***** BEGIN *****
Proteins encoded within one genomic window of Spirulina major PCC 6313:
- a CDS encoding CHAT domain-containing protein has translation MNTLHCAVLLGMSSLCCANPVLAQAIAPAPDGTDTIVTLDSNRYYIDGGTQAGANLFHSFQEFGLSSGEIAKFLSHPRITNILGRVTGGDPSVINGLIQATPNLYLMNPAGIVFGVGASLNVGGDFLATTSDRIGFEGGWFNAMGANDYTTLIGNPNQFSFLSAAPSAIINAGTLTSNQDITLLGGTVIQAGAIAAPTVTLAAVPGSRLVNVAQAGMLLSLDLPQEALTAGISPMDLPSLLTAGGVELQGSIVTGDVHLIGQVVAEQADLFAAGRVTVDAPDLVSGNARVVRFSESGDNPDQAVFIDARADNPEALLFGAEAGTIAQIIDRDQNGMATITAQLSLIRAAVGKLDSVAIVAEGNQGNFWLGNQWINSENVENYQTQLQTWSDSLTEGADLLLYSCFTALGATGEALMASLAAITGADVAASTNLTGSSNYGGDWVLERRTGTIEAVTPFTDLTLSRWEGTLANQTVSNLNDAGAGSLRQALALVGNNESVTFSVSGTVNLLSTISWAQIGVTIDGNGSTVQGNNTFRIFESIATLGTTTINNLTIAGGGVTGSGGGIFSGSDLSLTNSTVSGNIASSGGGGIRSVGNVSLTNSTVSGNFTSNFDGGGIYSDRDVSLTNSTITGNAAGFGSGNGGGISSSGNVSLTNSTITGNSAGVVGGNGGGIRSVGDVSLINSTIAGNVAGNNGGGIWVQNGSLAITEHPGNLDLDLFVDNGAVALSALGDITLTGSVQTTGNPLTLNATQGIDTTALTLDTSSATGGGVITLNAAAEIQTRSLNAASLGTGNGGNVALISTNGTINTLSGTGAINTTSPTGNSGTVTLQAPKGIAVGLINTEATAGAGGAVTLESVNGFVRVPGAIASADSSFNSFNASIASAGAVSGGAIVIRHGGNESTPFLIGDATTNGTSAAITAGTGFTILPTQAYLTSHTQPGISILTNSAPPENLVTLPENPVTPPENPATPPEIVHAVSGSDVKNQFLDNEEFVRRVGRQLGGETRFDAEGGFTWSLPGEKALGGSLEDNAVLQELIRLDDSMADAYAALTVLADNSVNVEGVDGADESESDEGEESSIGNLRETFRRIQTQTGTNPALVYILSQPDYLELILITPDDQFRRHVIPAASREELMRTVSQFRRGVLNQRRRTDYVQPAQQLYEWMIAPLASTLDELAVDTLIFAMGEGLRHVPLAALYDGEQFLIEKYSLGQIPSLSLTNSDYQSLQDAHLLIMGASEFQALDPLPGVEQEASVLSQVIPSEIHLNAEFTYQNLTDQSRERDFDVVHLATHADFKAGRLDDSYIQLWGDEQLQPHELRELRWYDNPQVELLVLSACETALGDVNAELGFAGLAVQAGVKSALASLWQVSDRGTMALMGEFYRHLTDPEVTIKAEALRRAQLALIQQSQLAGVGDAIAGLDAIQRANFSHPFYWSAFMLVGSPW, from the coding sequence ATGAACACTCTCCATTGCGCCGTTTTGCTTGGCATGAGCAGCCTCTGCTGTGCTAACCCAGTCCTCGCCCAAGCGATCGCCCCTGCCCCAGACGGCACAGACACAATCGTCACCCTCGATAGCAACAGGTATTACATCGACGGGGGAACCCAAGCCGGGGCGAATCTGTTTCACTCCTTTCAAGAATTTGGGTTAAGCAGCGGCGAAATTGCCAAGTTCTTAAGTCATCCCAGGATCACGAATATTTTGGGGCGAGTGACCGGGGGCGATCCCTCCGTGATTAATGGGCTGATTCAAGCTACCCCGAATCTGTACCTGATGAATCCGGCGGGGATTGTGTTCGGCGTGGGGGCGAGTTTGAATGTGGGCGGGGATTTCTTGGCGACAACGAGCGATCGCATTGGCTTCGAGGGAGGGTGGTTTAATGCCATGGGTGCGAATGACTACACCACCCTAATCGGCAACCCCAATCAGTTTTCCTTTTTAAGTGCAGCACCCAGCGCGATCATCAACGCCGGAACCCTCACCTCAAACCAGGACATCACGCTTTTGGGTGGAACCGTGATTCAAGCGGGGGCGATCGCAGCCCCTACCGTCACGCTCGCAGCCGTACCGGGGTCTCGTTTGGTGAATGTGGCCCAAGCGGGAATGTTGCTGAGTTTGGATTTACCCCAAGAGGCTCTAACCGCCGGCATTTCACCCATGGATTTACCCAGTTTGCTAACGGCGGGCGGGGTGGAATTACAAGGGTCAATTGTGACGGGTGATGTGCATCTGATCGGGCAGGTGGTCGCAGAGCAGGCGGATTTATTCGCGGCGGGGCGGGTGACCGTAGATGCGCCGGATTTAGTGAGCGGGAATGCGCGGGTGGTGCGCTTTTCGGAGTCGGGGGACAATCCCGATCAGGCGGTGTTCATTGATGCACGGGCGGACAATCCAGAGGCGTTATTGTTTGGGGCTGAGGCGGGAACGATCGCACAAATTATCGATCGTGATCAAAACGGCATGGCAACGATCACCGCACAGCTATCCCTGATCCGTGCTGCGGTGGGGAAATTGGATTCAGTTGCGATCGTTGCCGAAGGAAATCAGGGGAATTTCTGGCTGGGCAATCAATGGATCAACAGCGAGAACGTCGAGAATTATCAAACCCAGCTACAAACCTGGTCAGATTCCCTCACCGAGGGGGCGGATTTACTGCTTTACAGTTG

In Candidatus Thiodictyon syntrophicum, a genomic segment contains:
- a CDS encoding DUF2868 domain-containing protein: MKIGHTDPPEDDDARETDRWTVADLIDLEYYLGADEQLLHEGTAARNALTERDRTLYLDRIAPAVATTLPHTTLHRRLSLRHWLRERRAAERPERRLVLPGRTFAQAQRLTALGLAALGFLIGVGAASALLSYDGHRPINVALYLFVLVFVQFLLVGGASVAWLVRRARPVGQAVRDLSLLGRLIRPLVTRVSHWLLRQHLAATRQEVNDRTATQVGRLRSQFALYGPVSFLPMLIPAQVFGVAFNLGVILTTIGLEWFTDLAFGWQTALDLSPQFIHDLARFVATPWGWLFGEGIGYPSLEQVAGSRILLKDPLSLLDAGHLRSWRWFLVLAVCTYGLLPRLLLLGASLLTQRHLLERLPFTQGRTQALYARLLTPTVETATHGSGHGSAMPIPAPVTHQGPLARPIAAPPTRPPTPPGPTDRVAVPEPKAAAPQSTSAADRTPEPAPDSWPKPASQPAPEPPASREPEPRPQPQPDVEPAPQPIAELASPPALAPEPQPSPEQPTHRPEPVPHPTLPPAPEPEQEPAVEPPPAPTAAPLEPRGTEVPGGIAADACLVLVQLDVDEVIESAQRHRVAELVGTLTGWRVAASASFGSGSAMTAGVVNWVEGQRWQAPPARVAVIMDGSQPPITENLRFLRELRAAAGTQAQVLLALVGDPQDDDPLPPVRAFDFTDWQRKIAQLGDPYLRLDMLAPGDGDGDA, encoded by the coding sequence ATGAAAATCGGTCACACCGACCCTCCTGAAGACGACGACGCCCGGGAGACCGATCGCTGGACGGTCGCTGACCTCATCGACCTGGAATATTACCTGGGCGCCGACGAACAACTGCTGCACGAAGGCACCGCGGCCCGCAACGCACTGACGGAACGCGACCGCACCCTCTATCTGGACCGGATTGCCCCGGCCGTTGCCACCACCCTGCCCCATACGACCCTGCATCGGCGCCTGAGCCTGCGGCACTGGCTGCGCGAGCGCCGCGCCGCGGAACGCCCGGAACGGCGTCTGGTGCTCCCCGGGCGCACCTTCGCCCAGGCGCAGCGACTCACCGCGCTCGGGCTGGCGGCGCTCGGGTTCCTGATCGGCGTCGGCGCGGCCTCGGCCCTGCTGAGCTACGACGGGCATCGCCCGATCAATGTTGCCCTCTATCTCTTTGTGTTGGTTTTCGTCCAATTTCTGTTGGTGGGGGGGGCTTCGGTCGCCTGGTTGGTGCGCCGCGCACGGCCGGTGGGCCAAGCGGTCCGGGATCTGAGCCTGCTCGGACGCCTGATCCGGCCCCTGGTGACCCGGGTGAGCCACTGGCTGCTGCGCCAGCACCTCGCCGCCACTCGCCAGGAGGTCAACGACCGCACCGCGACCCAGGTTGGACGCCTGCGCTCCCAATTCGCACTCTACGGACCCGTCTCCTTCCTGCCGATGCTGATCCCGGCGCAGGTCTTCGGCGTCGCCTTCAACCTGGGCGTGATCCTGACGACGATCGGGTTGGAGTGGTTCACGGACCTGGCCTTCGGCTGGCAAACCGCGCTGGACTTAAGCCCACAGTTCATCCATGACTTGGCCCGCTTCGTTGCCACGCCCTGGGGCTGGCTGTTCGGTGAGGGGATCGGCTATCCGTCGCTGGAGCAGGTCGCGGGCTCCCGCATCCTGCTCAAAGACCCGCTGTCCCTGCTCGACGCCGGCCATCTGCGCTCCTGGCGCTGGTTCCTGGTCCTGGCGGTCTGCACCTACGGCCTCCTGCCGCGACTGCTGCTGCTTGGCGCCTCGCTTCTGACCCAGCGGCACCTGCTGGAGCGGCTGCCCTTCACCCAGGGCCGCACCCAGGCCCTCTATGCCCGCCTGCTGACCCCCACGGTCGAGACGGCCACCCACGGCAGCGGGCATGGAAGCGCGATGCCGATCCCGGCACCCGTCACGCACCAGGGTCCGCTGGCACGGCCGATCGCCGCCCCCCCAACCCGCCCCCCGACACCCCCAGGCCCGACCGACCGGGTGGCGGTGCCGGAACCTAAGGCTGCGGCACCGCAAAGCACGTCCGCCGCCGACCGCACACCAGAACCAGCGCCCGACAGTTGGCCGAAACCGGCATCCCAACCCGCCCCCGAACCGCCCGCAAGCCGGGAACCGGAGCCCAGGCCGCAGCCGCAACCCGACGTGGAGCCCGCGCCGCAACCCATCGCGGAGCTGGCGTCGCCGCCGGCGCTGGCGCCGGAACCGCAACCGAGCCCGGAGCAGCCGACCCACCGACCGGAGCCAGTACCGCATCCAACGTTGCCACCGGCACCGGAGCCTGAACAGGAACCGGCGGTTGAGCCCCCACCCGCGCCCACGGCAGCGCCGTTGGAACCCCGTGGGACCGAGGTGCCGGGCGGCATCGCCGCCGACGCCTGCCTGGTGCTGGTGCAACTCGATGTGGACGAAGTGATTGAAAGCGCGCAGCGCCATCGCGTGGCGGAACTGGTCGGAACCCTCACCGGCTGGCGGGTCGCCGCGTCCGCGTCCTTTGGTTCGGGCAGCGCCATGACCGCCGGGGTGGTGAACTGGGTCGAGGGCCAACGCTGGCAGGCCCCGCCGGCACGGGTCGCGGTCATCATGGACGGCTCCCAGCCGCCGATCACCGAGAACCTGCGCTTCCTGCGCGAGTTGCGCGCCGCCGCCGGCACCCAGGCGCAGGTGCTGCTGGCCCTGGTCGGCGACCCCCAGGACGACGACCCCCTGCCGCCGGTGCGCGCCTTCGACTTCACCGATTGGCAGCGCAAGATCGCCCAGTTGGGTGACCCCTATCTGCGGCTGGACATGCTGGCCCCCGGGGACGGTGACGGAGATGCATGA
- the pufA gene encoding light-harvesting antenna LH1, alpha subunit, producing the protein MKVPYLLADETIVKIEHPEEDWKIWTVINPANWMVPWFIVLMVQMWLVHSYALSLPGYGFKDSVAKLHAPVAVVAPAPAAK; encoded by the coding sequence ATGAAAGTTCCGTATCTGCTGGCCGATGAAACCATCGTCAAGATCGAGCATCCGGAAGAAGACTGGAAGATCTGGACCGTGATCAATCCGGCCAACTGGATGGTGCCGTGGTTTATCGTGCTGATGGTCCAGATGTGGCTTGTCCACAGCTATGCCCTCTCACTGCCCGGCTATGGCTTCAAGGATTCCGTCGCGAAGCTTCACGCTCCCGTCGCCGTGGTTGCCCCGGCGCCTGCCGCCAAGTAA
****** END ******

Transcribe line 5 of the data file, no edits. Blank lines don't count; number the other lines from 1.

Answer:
- the pufA gene encoding light-harvesting antenna LH1, alpha subunit, producing the protein MKVPYLLADETIVKIEHPEEDWKIWTVINPANWMVPWFIVLMVQMWLVHSYALSLPGYGFKDSVAKLHAPVAVVAPAPAAK; encoded by the coding sequence ATGAAAGTTCCGTATCTGCTGGCCGATGAAACCATCGTCAAGATCGAGCATCCGGAAGAAGACTGGAAGATCTGGACCGTGATCAATCCGGCCAACTGGATGGTGCCGTGGTTTATCGTGCTGATGGTCCAGATGTGGCTTGTCCACAGCTATGCCCTCTCACTGCCCGGCTATGGCTTCAAGGATTCCGTCGCGAAGCTTCACGCTCCCGTCGCCGTGGTTGCCCCGGCGCCTGCCGCCAAGTAA